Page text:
Corsano: Bill and I didn't meet until about 2011 when we played as a trio with Alan Bishop. Clearly I'd been a fan since the Harry Pussy days. When A New Way to Pay Old Debts [Orcutt’s first solo record] came out, I heard it and loved it, like anybody in their right mind would. Hearing Bill solo kind of made me realize how part of what had blown me away so much about Adris' drumming wasn't just about her drumming, but also about Bill's guitar playing, and how the two were perfectly matched. The whole was greater than the sum of two already awesome parts. Lee Etherington from the Tusk Festival in Newcastle, England, asked if I'd be up for that trio with Bill and Alan. Kind of equal parts intimidating and inspiring to play with people when you've been listening to their records for years, but I guess that's kind of what I do — play with people who are better than me and try to make music out of me trying to keep up with them.
You released an LP together in 2013, The Raw and the Cooked. How do you approach the act of recording versus performing live, and what do you think are the strengths of each medium?
Orcutt: Probably there's a bit more urgency live. The Raw and the Cooked is actually a live LP, from a series of shows Chris and I did in 2012, so we didn't have to deal with the difference between live and studio for that particular release. We have been doing some studio recording recently, though, and are feeling our way through some of the issues. Right now in the studio, we haven't really diverged from our live show. I think recording in a studio is just a way to get a better sounding representation of what we do in front of an audience.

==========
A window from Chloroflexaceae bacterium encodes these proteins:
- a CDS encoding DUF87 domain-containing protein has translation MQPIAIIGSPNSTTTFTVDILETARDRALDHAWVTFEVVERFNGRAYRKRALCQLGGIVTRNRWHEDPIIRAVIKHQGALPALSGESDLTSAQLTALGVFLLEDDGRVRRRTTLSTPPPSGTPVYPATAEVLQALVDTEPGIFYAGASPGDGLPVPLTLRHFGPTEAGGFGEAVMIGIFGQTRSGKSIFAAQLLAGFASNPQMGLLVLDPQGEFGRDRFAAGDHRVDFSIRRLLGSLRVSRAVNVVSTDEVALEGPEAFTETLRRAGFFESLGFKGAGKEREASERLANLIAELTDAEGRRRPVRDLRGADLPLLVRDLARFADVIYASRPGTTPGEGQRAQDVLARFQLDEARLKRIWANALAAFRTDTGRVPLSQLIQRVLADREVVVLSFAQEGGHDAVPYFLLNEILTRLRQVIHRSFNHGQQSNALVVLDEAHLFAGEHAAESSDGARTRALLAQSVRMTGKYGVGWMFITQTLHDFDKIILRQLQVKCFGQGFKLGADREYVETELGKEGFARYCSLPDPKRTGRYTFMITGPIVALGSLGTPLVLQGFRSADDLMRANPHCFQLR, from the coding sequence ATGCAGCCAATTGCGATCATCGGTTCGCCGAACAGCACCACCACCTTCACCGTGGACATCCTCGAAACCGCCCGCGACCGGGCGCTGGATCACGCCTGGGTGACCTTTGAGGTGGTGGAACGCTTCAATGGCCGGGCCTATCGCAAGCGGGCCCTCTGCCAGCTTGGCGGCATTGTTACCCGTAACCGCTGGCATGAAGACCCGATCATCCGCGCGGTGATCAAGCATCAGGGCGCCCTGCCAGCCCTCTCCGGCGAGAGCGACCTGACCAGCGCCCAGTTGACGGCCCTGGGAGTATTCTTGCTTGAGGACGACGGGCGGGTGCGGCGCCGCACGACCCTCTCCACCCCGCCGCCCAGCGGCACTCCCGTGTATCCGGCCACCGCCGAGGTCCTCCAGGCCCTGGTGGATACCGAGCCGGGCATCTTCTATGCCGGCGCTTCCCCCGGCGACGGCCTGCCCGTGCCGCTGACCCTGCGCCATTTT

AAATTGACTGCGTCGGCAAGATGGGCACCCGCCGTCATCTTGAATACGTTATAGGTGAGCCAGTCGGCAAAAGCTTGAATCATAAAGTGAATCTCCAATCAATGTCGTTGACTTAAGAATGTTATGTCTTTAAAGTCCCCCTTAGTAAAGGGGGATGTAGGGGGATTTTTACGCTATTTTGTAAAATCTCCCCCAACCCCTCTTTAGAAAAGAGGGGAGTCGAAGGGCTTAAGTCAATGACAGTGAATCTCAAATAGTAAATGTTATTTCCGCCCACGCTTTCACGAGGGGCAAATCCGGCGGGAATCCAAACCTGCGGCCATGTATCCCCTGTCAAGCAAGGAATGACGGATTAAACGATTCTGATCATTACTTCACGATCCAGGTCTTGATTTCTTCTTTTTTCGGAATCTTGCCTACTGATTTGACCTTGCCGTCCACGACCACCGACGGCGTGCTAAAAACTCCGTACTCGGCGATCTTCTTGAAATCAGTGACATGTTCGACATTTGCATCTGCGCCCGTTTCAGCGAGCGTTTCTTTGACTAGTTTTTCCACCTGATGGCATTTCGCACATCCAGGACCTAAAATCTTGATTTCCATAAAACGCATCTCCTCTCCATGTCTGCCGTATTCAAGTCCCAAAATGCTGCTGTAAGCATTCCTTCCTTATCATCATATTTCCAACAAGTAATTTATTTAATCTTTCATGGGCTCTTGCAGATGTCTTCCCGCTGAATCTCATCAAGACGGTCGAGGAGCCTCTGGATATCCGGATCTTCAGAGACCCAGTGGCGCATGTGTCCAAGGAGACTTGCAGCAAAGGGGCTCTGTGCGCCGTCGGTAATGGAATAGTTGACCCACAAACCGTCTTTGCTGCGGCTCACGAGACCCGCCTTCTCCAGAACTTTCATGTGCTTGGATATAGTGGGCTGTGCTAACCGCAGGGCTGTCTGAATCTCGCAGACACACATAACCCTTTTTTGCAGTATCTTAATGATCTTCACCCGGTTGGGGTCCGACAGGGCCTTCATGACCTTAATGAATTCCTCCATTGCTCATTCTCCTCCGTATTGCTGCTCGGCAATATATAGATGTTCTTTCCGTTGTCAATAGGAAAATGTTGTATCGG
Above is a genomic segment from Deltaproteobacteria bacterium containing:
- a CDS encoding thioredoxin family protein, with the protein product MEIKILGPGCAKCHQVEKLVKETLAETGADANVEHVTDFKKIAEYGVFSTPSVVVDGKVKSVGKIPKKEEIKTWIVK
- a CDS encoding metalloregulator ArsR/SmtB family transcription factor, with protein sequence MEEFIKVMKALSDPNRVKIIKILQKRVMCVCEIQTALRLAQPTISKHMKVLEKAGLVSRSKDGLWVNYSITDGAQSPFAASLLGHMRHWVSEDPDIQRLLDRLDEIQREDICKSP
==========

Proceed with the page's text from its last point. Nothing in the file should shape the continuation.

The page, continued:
Is it necessary to you that your recorded output match people's idea of what an Orcutt/Corsano show could feasibly sound like, or do you allow yourselves certain freedoms in the studio?
Corsano: A little of both? Or maybe I'm as guilty as everybody else of having a preconceived notion of what Orcutt/Corsano could sound like. Part of me wants to get the best version of that on record. And another part of me wants to play against those expectations and surprise everybody somehow.
Do you have any memories or associations with the Miami music scene and Churchill's Pub in particular? Bill obviously grew up around here, but I'm also curious to see what Chris thinks about the city.
Corsano: I've only been to Miami once before in November 2013. You could not ask for a better Miami host than Rat Bastard. And Churchill's is amazing. I went there a few nights while I was in town and saw a ton of bands — some from out of town, but most local. I gotta say, the diversity of age, ethnicity, gender, genre, etc — was unlike anything I've seen in any other town I've been to and I think the music was stronger for it.
Orcutt: The first time I went to Churchill’s was 1985 or ‘86. I saw a Broken Talent/Prom Sluts show. It was much smaller then, no stage, and literally a Radio Shack PA. After that, my band Trash Monkeys played there a bunch of times. Harry Pussy played there a couple times a month. There's a permissiveness about the place that was essential if you were trying to do something different.
What does the future hold in terms of more Orcutt/Corsano collaborations? Is there another LP on the horizon?
Corsano: Yes, one that we recorded in September in San Francisco that I should be mixing right now. And the trio record with Alan Bishop. Well, a half album. It's a split LP with Thurston Moore and John Moloney for Three-Lobed's Parallelogram series.
Orcutt: Yep, hopefully we'll wrap up this new record and get it out in 2016.
Bill Orcutt and Chris Corsano. 7 p.m. Tuesday, December 22, at De La Cruz Collection, 23 NE 41 St., Miami; 305-576-6112. RSVP via delacruzcollection.org.
Chris Corsano solo drumming show. 8 p.m. Wednesday, December 23, at Audiotheque, 924 Lincoln Rd., Miami Beach; 305-674-8278. Admission is free.
Bill Orcutt and Chris Corsano with Silvia Kastel, Kenny Millions, Steve Bristol, Forlatt, City Medicine, and Decasyntax. 9 p.m. Sunday, December 27, at Churchill's Pub, 5501 NE 2 Ave., Miami; 305-757-1807; churchillspub.com. Admission is free.